Massachusetts’ residents may be unaware that rather than getting better at the hospital, thousands of people end up either getting worse or dying of a hospital error, not their original condition. Almost 20 years ago, a shocking study revealed that almost 100,000 people were dying annually due to hospital errors and, in 2010, another study corrected them, estimating almost 180,000 people died in Medicare alone. This number was further elevated in 2013, when another study claimed almost 440,000 deaths were the result of preventable errors in hospitals.
It is a tragic state of affairs when the third leading cause of deaths in America is death by hospital errors-after heart disease and cancer. Given that 440,000 people are estimated to die annually due to this, that translates to about 1,000 preventable deaths a day. If the patient is more than 65 years old, then there’s a 14 percent chance that a hospital visit will make them more sick rather than better.
Since these deaths are spread out, as are the errors, there is a lack of public awareness about them. Additionally, there is a lack of transparency and rare reporting mandates that hinder the errors from being tracked or prevented on a larger scale. There has recently been a concerted effort to measure hospital safety and give grades to hospitals based on certain measures, such as patient falls, infections and deaths from treatable conditions following surgery. So far, of the 2,600 hospitals that have been graded, only 59 hospitals have always received an A grade.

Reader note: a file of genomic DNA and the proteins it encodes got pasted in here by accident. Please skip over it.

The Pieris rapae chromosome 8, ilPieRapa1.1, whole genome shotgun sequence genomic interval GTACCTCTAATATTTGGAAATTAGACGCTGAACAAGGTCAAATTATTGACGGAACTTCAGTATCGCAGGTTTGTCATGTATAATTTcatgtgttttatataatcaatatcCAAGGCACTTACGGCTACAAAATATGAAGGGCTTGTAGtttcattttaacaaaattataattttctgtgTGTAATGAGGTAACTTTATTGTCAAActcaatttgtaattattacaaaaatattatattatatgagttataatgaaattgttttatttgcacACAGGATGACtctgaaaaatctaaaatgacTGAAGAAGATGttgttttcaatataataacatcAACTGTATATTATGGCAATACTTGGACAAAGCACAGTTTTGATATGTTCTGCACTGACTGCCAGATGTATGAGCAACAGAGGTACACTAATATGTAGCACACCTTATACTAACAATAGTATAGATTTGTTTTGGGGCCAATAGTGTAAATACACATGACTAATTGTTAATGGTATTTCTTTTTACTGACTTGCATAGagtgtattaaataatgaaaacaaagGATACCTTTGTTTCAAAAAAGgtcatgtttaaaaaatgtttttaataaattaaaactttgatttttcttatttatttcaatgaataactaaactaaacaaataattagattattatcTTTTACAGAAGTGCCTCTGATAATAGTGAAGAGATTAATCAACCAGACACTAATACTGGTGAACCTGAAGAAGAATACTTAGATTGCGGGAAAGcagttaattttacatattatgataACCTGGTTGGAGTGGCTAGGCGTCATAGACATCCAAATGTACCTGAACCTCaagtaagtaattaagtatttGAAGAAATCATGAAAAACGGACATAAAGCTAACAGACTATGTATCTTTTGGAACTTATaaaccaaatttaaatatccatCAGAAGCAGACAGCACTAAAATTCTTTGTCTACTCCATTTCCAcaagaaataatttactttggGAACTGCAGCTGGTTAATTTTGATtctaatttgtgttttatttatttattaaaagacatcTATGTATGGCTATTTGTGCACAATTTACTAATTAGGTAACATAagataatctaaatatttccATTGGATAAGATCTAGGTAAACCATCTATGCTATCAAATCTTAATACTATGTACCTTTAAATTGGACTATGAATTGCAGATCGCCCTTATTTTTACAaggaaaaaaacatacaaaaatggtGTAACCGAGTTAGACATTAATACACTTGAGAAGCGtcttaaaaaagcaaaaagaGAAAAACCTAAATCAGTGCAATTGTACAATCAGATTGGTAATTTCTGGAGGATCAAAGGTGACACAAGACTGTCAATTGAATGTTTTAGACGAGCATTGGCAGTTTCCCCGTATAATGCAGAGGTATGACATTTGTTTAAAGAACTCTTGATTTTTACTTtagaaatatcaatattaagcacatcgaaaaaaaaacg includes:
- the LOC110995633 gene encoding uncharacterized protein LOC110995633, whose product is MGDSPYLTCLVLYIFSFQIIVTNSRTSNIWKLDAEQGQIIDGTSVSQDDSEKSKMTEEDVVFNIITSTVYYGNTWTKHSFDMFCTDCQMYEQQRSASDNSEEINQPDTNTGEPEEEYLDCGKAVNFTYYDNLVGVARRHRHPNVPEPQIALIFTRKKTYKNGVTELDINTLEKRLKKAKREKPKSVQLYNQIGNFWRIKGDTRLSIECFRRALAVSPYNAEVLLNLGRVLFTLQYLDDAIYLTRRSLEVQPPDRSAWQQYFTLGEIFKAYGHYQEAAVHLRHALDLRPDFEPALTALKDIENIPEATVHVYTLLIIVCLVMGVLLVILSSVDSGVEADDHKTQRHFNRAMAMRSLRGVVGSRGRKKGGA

When someone gets more sick, rather than better, at a hospital due to their negligence, they may feel confused and overwhelmed, uncertain of how to get to the bottom of what has worsened their condition. It may be possible to file a medical malpractice suit against a medical professional who has acted negligently.